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ERIC Number: EJ1246912
Record Type: Journal
Publication Date: 2016
Pages: 11
Abstractor: ERIC
ISSN: ISSN-2381-5183
Is This Reflection? Examining Reflective Discourse in Teacher Education Standards and Performance Assessments
Sams, Brandon L.; Dyches, Jeanne
SoJo Journal: Educational Foundations and Social Justice Education, v2 n1 p75-85 2016
Reflection is a vital process in teacher preparation and development. Dewey (1933) pioneered the concept of pedagogical reflection, an iterative process examining the pragmatic aspects of teaching through querying one's pedagogical choices, embracing doubt, and adjusting instruction to promote student achievement. Scholars have since offered a variety of insights on the phenomenon, particularly with regards to its relationship to teacher education. For some stakeholders in the field, reflection holds with Dewey's more traditional presentation of the term--that is, a process tied to fine-tuning instructional maneuvers in an effort to maximize pedagogical effectiveness. But this understanding of reflection departs from the aims of critical reflection, a practice encouraging teachers to explore their own complicated sociocultural positions in an effort to become aware of and disrupt the power structures that create inequitable conditions for K-12 students (Gay, 2010; Howard, 2003). In this context, this article attempts to untangle the ways in which teacher education standards and performance assessments--specifically, the Interstate Teacher Assessment and Support Consortium (InTASC) standards, Teacher Performance Assessment (edTPA) Secondary English Language Arts Assessment Handbook, the Praxis Performance Assessment for Teachers (PPAT) Candidate and Educator Handbook, and the PPAT Reflective Practice Handbook--frame and portray the concept of reflection to teacher candidates. Specifically, it investigates: (1) How, and in what ways, do the InTASC standards, the edTPA Secondary ELA Assessment Handbook, the PPAT Candidate and Educator Handbook, and the PPAT Reflective Practice Handbook portray the concept of reflection? (1) Does this portrayal align with more traditional or critical conceptions of reflection? and (2) Do the documents negotiate traditional and critical portrayals of reflection and, if so, how? It concludes this work by discussing ways teacher educators can help their students reconcile potential incongruities in and among teacher education standards and performance assessments and, in doing so, position their students to think, and teach, in more socially just ways.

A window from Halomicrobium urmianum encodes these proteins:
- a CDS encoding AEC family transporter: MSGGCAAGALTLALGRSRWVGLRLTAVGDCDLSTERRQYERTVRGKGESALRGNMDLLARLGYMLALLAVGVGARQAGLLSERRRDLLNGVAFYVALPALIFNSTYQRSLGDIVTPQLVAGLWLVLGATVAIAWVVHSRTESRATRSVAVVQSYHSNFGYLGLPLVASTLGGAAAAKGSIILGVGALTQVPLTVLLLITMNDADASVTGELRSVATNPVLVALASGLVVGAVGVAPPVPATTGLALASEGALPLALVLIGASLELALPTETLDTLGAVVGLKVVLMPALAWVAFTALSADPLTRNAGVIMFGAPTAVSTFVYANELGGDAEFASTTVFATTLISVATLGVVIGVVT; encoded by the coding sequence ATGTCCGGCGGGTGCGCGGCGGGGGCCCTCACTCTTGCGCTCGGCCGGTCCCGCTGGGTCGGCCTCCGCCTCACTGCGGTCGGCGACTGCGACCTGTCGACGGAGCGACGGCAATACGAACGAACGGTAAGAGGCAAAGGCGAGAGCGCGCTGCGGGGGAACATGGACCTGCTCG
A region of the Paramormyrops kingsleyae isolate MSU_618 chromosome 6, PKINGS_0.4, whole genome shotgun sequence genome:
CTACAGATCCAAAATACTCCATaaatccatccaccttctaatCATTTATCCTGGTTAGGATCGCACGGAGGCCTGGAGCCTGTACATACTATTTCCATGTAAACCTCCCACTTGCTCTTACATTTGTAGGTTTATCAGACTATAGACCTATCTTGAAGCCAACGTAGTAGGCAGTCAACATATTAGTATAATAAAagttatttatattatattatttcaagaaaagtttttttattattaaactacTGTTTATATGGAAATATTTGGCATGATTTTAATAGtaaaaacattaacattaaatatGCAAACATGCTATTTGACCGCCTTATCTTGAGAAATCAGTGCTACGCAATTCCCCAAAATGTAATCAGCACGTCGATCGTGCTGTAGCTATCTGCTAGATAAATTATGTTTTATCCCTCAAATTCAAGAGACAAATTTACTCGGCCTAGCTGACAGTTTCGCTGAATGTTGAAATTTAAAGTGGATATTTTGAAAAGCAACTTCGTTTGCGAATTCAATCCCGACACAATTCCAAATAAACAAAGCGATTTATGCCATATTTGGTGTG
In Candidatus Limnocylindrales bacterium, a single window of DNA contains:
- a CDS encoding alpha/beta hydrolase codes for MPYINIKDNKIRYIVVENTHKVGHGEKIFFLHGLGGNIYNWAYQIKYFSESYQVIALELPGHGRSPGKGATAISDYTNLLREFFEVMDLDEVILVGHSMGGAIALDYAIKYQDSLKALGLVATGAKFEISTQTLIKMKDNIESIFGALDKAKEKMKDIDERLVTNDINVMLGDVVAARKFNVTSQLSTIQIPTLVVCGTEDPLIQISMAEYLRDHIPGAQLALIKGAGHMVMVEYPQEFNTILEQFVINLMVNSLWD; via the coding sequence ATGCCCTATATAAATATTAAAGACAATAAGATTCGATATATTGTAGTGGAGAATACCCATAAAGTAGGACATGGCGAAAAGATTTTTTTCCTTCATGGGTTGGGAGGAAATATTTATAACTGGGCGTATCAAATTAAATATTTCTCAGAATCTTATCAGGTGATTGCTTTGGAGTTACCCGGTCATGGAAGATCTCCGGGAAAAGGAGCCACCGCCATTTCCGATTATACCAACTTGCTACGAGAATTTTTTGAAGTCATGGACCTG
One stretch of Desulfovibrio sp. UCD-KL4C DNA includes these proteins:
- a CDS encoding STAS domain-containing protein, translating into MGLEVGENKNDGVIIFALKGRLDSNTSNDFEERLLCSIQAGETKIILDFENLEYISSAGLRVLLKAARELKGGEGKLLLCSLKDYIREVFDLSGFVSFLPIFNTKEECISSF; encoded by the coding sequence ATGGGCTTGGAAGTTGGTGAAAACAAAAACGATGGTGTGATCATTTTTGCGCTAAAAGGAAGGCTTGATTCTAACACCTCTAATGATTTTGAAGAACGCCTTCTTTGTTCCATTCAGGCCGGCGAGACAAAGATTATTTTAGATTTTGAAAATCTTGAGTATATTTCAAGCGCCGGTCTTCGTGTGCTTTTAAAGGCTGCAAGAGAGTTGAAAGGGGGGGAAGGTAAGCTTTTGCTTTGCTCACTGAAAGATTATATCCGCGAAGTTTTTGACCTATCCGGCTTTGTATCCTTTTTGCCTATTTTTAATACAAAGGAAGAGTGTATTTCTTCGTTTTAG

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Publication Type: Journal Articles; Reports - Research
Education Level: Higher Education; Postsecondary Education
Audience: N/A
Language: English
Sponsor: N/A
Authoring Institution: N/A
Identifiers - Assessments and Surveys: edTPA (Teacher Performance Assessment)
Grant or Contract Numbers: N/A